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CLEVE M. JOHNSON 495 South High Street, Suite 400; Columbus, Ohio  43215-5058 (first building south of courthouse) Map



•Do you need a serious defense?
•Would you rather keep it simple?
•Do you absolutely have to drive?

•Are OVI's impossible to win?
•21 ways to "beat" the test
•Mistakes made in OVI cases.
•Myths about OVI cases.
•After court checklist


•Is your job on the line?
Commercial driver's licenses
Are you a pilot?

Can an OVI be a death sentence?


Qualifications and experience
The real best lawyers

•State Bar Journal Article


•Attorney fee answers & "secrets"
•Is a lawyer worth the money?


OVI penalties
•Drinks & alchool levels


•Myths and misunderstandings
•DUS and no ops penalties


•22 ways to win point cases
•48 ways to lose your license



“People don’t go to jail for driving under suspension”. There are several different charges that can be filed by the police. Depending on the type of charge that is filed, as much as 180 days in jail is possible. Some charges have mandatory jail penalties. Three days in jail can be mandatory even on a first offense. Frequently people charged with driving under suspension are on probation. In such a case, the person could face jail on the new case as well as imposition of a suspended sentence on an old probation case.


“These cases aren’t brain surgery. I am smart enough to handle this myself”. Even if you are smart, that doesn’t mean that you know all the twists and turns of the law. People who try to defend themselves often end up with some bad surprises even if they manage to stay out of jail,. It is not the prosecutor’s job to tell you everything that can happen to you. Some penalties are imposed by the Bureau of Motor Vehicles after the case is over. For example, noncompliance and/or points suspensions by the BMV. Those suspensions have additional mandatory license suspensions and trigger a mandatory SR22 requirement that normally requires high risk insurance. The extra insurance may cost you more that hiring a lawyer to keep you out of trouble.


“If you didn’t give the BMV your new address, it doesn’t matter whether you received the notice of suspension.” Prosecutors are fond of saying this and many think that this is all that matters. While the above statement might be technically true under certain circumstances, the issue often isn’t as simple as it sounds. The bureau has a duty to mail notices to the person’s last known address. If this isn’t done, the suspension is invalid. Often the bureau has a current address and doesn’t use it. For example, frequently the police will ask for a current address at the time a traffic ticket is issued. The bureau is supposed to use this address. Failure to do so may be a defense to a driving under suspension case.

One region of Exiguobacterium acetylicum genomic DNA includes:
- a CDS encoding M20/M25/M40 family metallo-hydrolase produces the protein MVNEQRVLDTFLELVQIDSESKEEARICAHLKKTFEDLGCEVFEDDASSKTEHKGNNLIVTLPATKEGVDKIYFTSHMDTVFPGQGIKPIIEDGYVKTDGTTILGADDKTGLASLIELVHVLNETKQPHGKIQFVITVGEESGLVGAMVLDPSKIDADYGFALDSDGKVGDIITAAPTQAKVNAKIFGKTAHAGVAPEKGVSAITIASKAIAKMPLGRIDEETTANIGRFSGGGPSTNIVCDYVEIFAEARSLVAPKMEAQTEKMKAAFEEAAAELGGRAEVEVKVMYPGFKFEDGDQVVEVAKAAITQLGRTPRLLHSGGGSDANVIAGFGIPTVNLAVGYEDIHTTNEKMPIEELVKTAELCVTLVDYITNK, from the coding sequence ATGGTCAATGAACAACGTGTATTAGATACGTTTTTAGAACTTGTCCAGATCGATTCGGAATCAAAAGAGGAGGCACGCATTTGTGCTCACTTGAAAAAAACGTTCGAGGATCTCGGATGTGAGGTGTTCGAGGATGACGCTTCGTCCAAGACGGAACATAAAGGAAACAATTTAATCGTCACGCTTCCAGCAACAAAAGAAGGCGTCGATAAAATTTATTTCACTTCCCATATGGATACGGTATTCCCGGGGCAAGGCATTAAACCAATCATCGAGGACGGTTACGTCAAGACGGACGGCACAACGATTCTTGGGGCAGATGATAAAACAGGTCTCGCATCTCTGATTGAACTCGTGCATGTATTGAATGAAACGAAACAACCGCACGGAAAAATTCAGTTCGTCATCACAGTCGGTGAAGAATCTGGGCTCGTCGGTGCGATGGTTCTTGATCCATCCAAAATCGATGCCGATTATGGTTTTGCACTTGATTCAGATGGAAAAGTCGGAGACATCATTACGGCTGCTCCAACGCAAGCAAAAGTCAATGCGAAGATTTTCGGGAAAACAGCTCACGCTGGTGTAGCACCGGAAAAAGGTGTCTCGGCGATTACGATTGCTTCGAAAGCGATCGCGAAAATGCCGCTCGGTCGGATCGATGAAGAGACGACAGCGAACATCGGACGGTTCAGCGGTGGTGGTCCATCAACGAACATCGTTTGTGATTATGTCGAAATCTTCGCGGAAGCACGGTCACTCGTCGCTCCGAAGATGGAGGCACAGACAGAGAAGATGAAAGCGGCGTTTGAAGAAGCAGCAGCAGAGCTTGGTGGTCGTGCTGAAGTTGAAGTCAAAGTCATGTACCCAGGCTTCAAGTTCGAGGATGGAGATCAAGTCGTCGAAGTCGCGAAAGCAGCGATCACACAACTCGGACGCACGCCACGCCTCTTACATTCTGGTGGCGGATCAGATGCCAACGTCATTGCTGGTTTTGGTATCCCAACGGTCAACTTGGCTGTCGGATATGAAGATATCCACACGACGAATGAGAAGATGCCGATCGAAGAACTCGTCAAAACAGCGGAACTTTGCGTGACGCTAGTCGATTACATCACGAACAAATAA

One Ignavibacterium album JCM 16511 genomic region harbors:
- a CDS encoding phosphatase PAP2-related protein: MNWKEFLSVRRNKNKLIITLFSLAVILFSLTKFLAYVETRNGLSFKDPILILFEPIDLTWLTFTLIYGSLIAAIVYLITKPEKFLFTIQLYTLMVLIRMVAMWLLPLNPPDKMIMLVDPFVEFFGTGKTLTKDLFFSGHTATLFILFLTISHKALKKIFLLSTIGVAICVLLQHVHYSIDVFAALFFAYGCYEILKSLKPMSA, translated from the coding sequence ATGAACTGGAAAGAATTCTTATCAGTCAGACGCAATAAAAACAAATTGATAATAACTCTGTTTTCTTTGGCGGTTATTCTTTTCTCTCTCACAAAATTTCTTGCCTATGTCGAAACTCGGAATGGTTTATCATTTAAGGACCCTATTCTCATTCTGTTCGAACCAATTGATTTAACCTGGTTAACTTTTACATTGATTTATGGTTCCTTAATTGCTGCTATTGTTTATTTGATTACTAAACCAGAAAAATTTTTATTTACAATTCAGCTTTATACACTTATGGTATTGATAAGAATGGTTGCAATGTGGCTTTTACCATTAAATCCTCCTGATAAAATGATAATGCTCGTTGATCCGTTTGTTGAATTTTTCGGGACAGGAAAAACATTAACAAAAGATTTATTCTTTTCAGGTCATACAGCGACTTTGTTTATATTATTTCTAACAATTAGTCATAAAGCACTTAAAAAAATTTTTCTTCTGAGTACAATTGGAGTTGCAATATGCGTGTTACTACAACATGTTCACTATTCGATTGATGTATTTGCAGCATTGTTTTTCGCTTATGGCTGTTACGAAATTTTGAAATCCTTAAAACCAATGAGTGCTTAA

“I am not guilty if I didn’t know I was under suspension” Driving under suspension and no operator’s license cases are what is known in the law as “strict liability” offenses. That means that you don’t have to know you are under suspension to be convicted. An analogy can be made to speeding cases. The government doesn’t have to prove that a person charged with speeding knew he or she was speeding. Driving under suspension is similar. Knowledge of the suspension is not required.


“Driving under suspension cases can’t be won." For better or for worse, the legislature has made the law in this area unnecessarily complex. As a result, there are often technical defenses that can be used that might not be obvious to the average person. For example, a person may be charged with driving under one type of suspension when they are actually under another type of suspension or they might be charged with driving under suspension when they are actually guilty of no operator’s license. Such a person may very well be not guilty as charged even thought he or she did not have the right to drive.